Fort Myers athlete's poem urges end of violence, silence

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Violence and silence

There are a lot of guns, drugs, and violence

People get killed everyone knows but when it comes to testifying they're silent

Where I come from

You shoot before you swing, you sleep but you don't dream

You keep your mouth shut and never say what you've seen

Where I come from

You sell dope to get by, you smoke dope to get high, but dope isn't the answer sometimes you gotta cry

Where I come from

Not every murder makes the news

You stay up all night because if you snooze you lose

I wish where I came from wasn't so violent

I wish where I came from people would speak up and not stay silent

– by Bensley Bornelus, Fort Myers High senior

Bensley Bornelus' life experience straddles two worlds.

The Fort Myers High School senior wide receiver, a Division-I football prospect, has numerous friends from the predominantly black Dunbar community and others who live along mostly-white McGregor Boulevard, according to a story from the Fort Myers News Press.

Bornelus, who was born and raised in Fort Myers to parents who immigrated from Haiti, does not live in either of those places. He lives somewhat in between, near Deleon Street, which he views to be an increasingly dangerous neighborhood.

When his honors English teacher asked the class to write a ballad earlier this year, Bornelus, 18, drew his inspiration from shootings that claimed the lives of two of his good friends.

“It has a lot to do with that,” Bornelus said. “I feel like it’s a danger zone all the time. Last year, I had just finished playing against South Fort Myers, and we had a shooting on Deleon Street, a block away from my house.

“He didn’t die, surprisingly. And a couple of years ago, a couple of guys got killed on the street right next to mine.”

But two shootings this year hit home.

Stef’an Strawder, a club basketball teammate of Bornelus, died from a gunshot wound July 25 on teen night at Club Blu in Fort Myers.

“I still don’t even believe it, even to this day,” Bornelus said.

Lawrence Lockley, a childhood friend and classmate at Dunbar Middle School with Bornelus, died from a gunshot wound in his Fort Myers neighborhood Aug. 28.

“He was a good kid,” Bornelus said. “He used to get in some trouble, but I know the last time I talked to him, earlier this year, he was on the right path. He kept talking about college. He really wanted to go to college.”

Giftson Bornelus, Bensley’s older brother, plays wide receiver at Davidson College. He, too, lost a close friend to a shooting death. Jo Jo Brunson, a teammate of Giftson Bornelus at Fort Myers High, died April 20, 2013, at the age of 17.

All three of those shootings remain unsolved.

“Everyone gets scared about what happens next, if they say something,” Bensley Bornelus said. “To be honest, I want my poem to change that. Actions speak louder than words.”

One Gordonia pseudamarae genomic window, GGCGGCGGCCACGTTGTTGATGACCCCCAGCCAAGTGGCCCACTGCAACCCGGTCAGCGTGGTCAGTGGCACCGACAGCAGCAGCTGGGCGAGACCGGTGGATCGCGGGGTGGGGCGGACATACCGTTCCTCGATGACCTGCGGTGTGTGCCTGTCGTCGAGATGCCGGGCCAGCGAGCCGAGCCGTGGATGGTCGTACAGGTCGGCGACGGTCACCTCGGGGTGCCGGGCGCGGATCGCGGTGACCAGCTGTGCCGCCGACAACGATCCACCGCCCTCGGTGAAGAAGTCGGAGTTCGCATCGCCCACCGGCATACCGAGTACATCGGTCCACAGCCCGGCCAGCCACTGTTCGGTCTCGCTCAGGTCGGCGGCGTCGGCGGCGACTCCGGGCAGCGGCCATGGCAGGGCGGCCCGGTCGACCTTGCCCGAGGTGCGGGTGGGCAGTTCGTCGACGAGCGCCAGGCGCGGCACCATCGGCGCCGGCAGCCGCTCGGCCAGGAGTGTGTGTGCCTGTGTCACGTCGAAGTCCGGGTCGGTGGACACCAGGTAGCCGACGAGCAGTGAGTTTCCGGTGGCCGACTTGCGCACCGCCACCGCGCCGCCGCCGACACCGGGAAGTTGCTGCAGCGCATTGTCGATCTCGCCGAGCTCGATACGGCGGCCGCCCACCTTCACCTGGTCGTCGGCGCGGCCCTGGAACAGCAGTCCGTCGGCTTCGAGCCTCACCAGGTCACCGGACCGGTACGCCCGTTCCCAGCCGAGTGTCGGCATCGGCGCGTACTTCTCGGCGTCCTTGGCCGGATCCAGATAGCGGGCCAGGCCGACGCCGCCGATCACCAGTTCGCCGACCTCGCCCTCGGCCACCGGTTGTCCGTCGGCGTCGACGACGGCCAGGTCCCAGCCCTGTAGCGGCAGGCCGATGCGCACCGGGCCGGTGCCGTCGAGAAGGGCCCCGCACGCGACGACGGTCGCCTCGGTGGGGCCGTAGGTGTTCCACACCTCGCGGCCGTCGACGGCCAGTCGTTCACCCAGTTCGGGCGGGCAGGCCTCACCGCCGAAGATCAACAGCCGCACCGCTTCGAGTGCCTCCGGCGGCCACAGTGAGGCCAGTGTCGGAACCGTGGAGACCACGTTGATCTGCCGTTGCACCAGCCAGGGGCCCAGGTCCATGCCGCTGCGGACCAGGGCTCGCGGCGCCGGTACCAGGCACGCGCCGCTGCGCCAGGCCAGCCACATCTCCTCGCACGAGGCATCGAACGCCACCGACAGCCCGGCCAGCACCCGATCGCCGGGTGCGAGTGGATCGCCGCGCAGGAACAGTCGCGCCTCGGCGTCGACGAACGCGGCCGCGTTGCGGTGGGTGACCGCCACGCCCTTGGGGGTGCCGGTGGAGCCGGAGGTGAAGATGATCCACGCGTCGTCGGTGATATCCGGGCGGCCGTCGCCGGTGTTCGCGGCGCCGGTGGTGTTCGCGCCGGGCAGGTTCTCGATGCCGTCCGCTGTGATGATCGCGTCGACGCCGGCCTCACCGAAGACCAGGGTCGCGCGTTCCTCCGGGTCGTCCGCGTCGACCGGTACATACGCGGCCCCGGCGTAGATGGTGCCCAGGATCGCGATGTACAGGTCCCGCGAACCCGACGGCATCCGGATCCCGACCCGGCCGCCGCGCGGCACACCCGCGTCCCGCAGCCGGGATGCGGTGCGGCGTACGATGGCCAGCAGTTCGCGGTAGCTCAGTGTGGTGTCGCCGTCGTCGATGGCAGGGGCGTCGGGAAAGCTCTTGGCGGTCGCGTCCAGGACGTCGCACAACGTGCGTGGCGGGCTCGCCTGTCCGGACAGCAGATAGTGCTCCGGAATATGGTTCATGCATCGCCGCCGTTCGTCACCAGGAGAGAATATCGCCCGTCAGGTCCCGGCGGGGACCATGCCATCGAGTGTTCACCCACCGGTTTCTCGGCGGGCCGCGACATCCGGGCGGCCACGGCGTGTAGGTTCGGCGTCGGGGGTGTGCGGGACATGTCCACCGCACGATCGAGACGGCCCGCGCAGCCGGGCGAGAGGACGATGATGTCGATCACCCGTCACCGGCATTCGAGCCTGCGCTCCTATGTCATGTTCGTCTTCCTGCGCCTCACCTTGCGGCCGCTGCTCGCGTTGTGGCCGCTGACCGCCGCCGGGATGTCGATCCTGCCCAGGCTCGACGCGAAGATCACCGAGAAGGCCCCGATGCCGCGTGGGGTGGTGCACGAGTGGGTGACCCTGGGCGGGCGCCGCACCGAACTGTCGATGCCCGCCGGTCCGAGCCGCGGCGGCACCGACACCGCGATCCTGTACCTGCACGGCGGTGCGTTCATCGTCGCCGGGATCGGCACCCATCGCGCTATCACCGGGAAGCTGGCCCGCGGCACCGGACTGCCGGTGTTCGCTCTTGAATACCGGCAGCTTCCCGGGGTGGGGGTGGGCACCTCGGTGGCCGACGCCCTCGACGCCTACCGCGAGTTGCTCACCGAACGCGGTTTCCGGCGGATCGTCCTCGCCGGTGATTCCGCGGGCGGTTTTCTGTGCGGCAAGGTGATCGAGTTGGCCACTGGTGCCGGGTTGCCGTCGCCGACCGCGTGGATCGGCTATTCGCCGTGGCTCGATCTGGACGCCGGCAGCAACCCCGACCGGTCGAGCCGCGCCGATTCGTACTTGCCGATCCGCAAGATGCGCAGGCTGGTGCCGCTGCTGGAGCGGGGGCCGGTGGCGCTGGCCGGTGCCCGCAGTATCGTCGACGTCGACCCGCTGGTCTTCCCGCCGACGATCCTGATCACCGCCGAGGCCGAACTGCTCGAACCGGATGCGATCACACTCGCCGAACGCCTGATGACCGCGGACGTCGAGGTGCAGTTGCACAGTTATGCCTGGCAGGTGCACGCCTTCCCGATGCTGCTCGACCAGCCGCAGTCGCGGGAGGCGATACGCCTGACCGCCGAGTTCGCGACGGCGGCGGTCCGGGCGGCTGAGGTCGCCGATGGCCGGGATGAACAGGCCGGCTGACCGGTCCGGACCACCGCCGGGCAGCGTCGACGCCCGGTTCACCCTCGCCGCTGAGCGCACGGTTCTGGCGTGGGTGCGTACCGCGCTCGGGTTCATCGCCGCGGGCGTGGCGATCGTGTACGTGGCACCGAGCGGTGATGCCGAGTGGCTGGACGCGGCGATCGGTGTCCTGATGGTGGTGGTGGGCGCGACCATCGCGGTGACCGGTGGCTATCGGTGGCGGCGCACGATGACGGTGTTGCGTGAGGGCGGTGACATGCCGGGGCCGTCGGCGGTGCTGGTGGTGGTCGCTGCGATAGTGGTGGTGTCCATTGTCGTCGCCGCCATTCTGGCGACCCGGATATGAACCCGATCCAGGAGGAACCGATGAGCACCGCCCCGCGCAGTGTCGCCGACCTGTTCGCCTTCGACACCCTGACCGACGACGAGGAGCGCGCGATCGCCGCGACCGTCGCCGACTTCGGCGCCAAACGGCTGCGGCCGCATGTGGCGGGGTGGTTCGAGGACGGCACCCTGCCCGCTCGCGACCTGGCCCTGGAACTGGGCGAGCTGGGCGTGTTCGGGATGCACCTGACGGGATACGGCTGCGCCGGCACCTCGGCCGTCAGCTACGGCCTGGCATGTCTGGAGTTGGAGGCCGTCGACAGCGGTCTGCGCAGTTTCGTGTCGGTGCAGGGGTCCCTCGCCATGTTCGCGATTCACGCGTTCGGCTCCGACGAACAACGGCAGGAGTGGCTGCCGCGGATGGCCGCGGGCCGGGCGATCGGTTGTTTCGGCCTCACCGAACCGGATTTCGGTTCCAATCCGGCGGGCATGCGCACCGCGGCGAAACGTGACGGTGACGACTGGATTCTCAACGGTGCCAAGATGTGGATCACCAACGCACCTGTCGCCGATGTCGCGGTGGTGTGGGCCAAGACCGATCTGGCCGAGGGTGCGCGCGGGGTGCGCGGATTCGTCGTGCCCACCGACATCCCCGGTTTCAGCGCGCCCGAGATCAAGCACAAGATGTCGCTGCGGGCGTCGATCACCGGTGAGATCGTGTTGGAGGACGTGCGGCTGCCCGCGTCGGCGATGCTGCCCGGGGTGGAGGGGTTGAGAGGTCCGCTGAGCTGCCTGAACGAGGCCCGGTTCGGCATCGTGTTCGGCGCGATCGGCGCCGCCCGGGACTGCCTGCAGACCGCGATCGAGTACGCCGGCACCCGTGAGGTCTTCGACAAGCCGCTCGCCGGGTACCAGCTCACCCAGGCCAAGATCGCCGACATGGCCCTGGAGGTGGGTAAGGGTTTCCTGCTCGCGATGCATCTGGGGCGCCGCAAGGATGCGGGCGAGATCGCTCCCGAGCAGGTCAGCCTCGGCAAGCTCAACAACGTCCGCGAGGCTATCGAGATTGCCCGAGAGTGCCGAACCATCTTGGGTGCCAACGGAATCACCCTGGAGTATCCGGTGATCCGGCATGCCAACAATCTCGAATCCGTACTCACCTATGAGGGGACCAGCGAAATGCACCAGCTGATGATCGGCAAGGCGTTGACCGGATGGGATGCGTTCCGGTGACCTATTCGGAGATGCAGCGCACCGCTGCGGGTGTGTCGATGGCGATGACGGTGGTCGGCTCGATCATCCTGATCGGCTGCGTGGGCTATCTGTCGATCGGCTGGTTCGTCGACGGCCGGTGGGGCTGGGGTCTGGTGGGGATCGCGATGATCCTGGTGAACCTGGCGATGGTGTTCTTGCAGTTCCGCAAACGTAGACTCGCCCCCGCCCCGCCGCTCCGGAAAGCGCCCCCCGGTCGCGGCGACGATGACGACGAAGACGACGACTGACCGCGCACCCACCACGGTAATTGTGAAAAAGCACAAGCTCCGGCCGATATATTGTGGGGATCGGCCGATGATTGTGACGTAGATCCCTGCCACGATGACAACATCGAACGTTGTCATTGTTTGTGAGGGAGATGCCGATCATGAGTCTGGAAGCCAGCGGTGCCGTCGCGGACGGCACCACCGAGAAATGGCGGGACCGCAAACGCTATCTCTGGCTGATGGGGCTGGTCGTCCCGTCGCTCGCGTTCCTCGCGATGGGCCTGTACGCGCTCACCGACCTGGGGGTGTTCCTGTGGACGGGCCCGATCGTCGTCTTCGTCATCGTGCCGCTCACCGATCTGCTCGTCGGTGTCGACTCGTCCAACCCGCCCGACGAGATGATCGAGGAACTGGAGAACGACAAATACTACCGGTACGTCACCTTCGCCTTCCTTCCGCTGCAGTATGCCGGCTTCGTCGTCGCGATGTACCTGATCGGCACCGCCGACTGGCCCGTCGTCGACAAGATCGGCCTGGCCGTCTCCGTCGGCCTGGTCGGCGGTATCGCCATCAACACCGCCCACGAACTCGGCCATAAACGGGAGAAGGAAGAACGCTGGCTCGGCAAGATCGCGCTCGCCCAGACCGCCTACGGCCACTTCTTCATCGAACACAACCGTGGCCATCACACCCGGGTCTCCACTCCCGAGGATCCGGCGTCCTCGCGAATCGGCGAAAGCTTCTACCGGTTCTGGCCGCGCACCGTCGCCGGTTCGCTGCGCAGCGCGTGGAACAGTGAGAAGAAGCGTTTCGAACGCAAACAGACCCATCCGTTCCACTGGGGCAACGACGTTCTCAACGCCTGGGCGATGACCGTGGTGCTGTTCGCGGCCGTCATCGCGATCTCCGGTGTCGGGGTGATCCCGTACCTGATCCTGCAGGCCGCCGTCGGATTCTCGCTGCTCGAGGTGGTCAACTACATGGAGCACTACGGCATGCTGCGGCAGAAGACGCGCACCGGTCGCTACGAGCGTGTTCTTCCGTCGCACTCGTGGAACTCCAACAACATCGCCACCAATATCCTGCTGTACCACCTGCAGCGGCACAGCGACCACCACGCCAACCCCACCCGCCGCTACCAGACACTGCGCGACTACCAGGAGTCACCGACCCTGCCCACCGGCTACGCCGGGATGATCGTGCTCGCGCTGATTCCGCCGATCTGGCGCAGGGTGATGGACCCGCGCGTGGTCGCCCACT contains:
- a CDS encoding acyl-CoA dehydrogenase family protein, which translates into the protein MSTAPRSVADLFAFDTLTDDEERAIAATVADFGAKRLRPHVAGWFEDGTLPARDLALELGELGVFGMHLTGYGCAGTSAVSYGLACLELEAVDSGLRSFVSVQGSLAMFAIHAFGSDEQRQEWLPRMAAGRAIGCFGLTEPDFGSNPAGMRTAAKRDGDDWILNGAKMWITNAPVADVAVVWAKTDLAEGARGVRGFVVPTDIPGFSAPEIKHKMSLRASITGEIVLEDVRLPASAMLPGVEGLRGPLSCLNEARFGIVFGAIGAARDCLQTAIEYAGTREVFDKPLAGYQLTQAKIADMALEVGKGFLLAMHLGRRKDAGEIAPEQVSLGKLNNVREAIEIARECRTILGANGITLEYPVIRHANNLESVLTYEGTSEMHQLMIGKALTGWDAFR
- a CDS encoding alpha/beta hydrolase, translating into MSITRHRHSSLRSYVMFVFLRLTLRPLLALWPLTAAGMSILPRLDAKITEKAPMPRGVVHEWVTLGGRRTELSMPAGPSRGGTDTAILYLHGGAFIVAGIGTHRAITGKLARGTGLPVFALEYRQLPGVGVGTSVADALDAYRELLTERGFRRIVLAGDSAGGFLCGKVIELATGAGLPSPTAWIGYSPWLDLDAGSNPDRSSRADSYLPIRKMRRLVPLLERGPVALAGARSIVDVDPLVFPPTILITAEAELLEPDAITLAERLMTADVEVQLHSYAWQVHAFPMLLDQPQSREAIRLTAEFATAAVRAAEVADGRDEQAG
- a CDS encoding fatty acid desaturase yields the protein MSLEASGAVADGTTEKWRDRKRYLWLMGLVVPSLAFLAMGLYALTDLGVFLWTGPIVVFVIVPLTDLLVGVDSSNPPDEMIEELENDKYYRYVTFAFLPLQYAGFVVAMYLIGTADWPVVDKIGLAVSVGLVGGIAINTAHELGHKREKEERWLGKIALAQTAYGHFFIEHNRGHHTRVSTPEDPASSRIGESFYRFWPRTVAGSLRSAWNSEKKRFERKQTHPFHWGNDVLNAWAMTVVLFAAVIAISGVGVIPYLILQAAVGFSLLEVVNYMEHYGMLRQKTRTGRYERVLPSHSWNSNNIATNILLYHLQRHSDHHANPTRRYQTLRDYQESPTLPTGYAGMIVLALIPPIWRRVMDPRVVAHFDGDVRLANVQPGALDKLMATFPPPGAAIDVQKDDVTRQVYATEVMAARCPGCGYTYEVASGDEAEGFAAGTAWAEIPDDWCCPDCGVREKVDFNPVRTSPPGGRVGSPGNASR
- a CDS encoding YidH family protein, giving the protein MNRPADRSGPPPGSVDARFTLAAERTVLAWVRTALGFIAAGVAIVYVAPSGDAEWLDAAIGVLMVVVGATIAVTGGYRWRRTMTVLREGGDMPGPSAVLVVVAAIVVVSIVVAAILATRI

Many weekend nights, Bornelus will log on to Facebook, hoping there isn’t more news of violence but following feeds of his friends when something happens.

“Facebook is news for the new generation,” Bornelus said. “Whenever I want to know who got shot, I just go on Facebook.”

Bornelus sometimes sees something else that troubles him on Facebook: Friends categorizing people who are different from them.

“Don’t fall into the stereotypes,” Bornelus said of what he has learned. “All people from Dunbar aren’t bad. Most people from Dunbar are good people. Some make wrong decisions. Don’t let the actions of a few dictate how you feel about everybody else.”

Bornelus said he wrote the poem with the hope that it will inspire people to stop the violence – and to stop the silence among those who witness crimes.

Fort Myers High honors English teacher Courtney Butts, who gave the assignment, said some of the ballads from her class were written better, but none came "straight from the heart" like Bornelus' did.

"The typical middle ages ballads would have four stanzas of four lines each, about 16 lines," Butts said. "It was supposed to be a short, emotional statement. I was very happy when he brought it back to me. He captured his feelings. You can just see the helplessness of what’s going on here. He wants to see a change."

Bornelus has the rest of this football season and senior school year to navigate before beginning the next step in his life journey. He has four football scholarship offers: Kent State, Southern Mississippi, Florida A&M and Stetson.

Going to Kent State would allow him to play against his brother for a season. But going to Stetson would allow Bornelus to achieve his goal of becoming a dentist, as he said the school has a strong dental program.

Listed at 6-foot-2, 180 pounds, Bornelus has caught 12 passes for 117 yards and a touchdown this season.

“We’ve scored so fast, it’s been hard to get the ball,” Bornelus said. “But it’s good to be patient. Patience is key.”

Fort Myers coach Sam Sirianni Jr. said Bornelus has been a role model student-athlete.

“He’s always been grounded,” Sirianni said. “That’s one of the great things about football. It brings together kids from different backgrounds. You want them to be bonded as brothers on and off the field. They see the world through different eyes.

“You hope that kids get the big picture like Bensley does at age 17 and 18. He has always been light years ahead of his age.”

 


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